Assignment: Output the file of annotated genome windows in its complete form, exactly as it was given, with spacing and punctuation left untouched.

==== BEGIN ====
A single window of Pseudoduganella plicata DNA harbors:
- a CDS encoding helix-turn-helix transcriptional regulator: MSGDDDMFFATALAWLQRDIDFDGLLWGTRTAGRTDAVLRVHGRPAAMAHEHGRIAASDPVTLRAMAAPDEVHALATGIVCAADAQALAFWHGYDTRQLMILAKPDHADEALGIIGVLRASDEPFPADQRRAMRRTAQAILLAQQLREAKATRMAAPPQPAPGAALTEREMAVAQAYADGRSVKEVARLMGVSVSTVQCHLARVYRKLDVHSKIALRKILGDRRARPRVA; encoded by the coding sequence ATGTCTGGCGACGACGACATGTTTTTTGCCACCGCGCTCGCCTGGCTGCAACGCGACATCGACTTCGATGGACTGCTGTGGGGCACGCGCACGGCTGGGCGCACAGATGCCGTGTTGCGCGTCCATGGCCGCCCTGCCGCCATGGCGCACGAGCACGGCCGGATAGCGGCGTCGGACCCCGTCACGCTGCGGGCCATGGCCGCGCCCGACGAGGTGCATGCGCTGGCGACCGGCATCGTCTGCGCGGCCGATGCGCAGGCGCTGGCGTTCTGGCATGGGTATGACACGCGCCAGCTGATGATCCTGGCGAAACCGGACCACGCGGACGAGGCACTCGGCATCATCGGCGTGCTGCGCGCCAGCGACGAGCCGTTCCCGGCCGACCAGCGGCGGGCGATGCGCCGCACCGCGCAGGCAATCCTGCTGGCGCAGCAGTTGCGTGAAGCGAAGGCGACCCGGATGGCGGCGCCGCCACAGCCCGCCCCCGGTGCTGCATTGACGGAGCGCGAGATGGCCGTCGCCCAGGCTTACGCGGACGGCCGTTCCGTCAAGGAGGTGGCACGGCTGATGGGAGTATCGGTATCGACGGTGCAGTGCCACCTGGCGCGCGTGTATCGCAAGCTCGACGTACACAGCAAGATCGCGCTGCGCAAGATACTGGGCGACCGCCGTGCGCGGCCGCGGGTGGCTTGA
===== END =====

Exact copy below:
A single window of Pseudoduganella plicata DNA harbors:
- a CDS encoding helix-turn-helix transcriptional regulator: MSGDDDMFFATALAWLQRDIDFDGLLWGTRTAGRTDAVLRVHGRPAAMAHEHGRIAASDPVTLRAMAAPDEVHALATGIVCAADAQALAFWHGYDTRQLMILAKPDHADEALGIIGVLRASDEPFPADQRRAMRRTAQAILLAQQLREAKATRMAAPPQPAPGAALTEREMAVAQAYADGRSVKEVARLMGVSVSTVQCHLARVYRKLDVHSKIALRKILGDRRARPRVA; encoded by the coding sequence ATGTCTGGCGACGACGACATGTTTTTTGCCACCGCGCTCGCCTGGCTGCAACGCGACATCGACTTCGATGGACTGCTGTGGGGCACGCGCACGGCTGGGCGCACAGATGCCGTGTTGCGCGTCCATGGCCGCCCTGCCGCCATGGCGCACGAGCACGGCCGGATAGCGGCGTCGGACCCCGTCACGCTGCGGGCCATGGCCGCGCCCGACGAGGTGCATGCGCTGGCGACCGGCATCGTCTGCGCGGCCGATGCGCAGGCGCTGGCGTTCTGGCATGGGTATGACACGCGCCAGCTGATGATCCTGGCGAAACCGGACCACGCGGACGAGGCACTCGGCATCATCGGCGTGCTGCGCGCCAGCGACGAGCCGTTCCCGGCCGACCAGCGGCGGGCGATGCGCCGCACCGCGCAGGCAATCCTGCTGGCGCAGCAGTTGCGTGAAGCGAAGGCGACCCGGATGGCGGCGCCGCCACAGCCCGCCCCCGGTGCTGCATTGACGGAGCGCGAGATGGCCGTCGCCCAGGCTTACGCGGACGGCCGTTCCGTCAAGGAGGTGGCACGGCTGATGGGAGTATCGGTATCGACGGTGCAGTGCCACCTGGCGCGCGTGTATCGCAAGCTCGACGTACACAGCAAGATCGCGCTGCGCAAGATACTGGGCGACCGCCGTGCGCGGCCGCGGGTGGCTTGA